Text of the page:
Aristotle’s Nicomachean Ethics Book II

By Jon|January 22, 2017|Aristotle, Authors, My PhD Comprehensive Exam Experiment, Nicomachean Ethics of Aristotle, Titles of Works|

In this book, Aristotle sets out to define virtue. Complete definitions consist of a genus (matter), specific difference (form), agent, and end. He establishes the genus as hexis (disposition) by first considering the various principles in the soul, the specific difference as “rendering its subject good,” final cause as “by performing his function well,” and agent cause as “lying in the mean between excess and defect as the prudent man would determine it.” The argumentation for each is as follows.


Chapter 1 – What causes virtue (quality)?

Habit is not in us by nature.

The moral virtues are not a natural property.

People learn to do good acts by good legislation.

Moral dispositions are formed from corresponding actions.

We need to control what we do in order to control the character of our actions.

Virtue is not a property, it is a quality.

If we want to act well, we should incline ourselves toward that by repeating good actions.

Intellectual virtue is caused by teaching, and moral virtue is caused by habit. Moral virtues not caused by nature because things that come from nature do not’s very buy custom Open to go up, Clearly people can be trained to have different tastes.) Nature merely gives the power to act and virtue follows just as it does with Art. That’s why legislators should care about habits

By performing virtuous actions because we become disposed toward those actions, so we need to control what we do.


Chapter 2 – Since actions cause habits, and since we can control what we do, what actions are good?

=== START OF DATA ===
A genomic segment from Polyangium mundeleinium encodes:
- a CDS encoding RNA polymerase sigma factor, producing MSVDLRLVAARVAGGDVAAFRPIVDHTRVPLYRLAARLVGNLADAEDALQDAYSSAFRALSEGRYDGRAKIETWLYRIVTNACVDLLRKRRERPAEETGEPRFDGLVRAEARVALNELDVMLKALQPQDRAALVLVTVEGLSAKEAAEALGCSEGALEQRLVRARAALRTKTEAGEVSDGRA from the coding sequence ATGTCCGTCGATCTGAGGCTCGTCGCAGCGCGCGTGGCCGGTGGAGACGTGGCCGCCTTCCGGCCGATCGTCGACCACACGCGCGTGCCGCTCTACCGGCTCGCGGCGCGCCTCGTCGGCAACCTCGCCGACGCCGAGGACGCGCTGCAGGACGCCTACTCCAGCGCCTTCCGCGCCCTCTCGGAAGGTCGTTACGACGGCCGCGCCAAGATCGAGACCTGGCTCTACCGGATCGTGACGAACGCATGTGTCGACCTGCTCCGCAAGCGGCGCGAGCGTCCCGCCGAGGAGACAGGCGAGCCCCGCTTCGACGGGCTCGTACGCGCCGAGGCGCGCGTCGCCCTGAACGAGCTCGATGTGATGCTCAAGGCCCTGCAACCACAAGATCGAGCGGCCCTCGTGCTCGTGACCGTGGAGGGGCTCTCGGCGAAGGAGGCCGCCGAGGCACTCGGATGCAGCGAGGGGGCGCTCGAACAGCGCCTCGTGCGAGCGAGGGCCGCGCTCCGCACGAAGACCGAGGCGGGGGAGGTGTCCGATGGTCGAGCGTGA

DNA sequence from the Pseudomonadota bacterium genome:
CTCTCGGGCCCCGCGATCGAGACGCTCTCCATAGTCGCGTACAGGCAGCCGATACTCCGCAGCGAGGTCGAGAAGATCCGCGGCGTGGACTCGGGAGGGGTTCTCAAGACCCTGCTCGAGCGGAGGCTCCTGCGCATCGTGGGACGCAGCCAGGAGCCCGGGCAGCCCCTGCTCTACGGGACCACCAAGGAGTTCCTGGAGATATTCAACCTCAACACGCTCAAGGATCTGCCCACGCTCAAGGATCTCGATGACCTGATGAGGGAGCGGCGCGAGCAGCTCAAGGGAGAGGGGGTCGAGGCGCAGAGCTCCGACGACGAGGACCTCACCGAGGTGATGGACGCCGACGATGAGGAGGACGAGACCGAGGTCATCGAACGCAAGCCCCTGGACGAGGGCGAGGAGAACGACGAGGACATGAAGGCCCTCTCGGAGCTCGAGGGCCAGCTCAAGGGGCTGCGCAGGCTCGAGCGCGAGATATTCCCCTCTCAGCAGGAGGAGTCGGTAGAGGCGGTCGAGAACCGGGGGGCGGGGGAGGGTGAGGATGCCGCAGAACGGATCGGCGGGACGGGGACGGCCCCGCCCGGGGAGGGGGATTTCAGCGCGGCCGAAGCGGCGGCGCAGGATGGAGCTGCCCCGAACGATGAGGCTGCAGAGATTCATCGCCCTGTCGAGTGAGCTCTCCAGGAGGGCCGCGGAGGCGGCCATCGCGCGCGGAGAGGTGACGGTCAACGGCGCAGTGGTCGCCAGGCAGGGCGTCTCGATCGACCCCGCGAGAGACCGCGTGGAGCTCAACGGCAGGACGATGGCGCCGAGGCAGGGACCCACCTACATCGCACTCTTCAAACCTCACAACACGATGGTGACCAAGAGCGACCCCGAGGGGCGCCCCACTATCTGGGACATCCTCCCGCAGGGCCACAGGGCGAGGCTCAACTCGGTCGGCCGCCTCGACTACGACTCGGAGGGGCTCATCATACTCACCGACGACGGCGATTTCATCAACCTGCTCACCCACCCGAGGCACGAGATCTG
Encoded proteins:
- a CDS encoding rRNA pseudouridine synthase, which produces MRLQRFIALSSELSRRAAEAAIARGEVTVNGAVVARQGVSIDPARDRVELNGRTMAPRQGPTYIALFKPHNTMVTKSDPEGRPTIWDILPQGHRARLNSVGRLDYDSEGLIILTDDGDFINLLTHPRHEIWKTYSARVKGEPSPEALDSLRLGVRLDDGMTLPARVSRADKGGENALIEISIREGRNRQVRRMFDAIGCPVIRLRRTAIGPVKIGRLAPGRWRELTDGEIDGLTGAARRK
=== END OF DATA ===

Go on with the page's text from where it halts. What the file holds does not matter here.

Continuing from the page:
Habituation causes virtue because it trains us to hit the mean between excess and defect and doing it over and over causes virtue.

Since all qualities are destroyed by excess and defect, and since you become stronger by just strong enough (mean), virtue is in the actions by which it was created.


Chapter 3 – Since the mean isn’t always obvious, what helps us measure the excess/defect vs. mean?

Pleasure and pain (emotions)


Chapter 4 – Is it sufficient to hit the mean by accident or as an artist would?

Since art and chance’s goods are only in the product, but virtue’s good is in the qualification of the person as principle creating the “product,” then the principle must be fully engaged as a person with: 1) knowledge; 2) deliberation; 3) for its own sake; 4) from a stable disposition  (potential)


Chapter 5 – Since we have considered emotions, powers, and habit, What is the genus/matter of virtue?

Virtue is not a passion because passions are not excellent or base, praised or blamed, nor do we choose them. They moved us rather van we moving them. Virtue is not a capacity for the same reason, we develop capacities.

Since people are not praised for abilities, or for how they feel, virtue is materially a stable habit to hit the mean.


Chapter 6 – What species/formal cause of habit?

Virtue perfects both the action and the the agent-In accord with a mean. A mean can be in itself like eight is in between six and 10, or there is a mean relative to us whereby we select the amount of food that is appropriate to our size. Habits are defined by their acts and moral virtues through a choice or decision. Action is defined by the object which is the mean relative to us. Not every act admits of a mean, Like committing murder. There is no moderate amount of murder that is acceptable.

Since excellence both makes the thing itself good (matter) and makes it perform its function well (form), virtue is a habit of choosing the relative mean in actions and emotions.


Chapter 7 – What are examples of excess and defect?

Courage – foolhardiness and cowardice etc.


Chapter 8 – How are vices opposed to virtues?

Contraries include both actions and emotions. Sometimes the excess is more opposed to the mean and sometimes the defect is more opposed to the mean (rashness seems more like courage than cowardice).


Chapter 9 – What are practical rules for hitting the mean?

1.Avoid the extreme which is most opposed to us, like ships steer clear of spay and surge. 2) Know your erroneous inclinations, like the gardener knows how to straighten the sapling. 3) Avoid excessive pleasures, because we are not impartial judges with it.

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Jon connects leaders and organizations to Catholic philosophical resources to battle for the soul of the western world.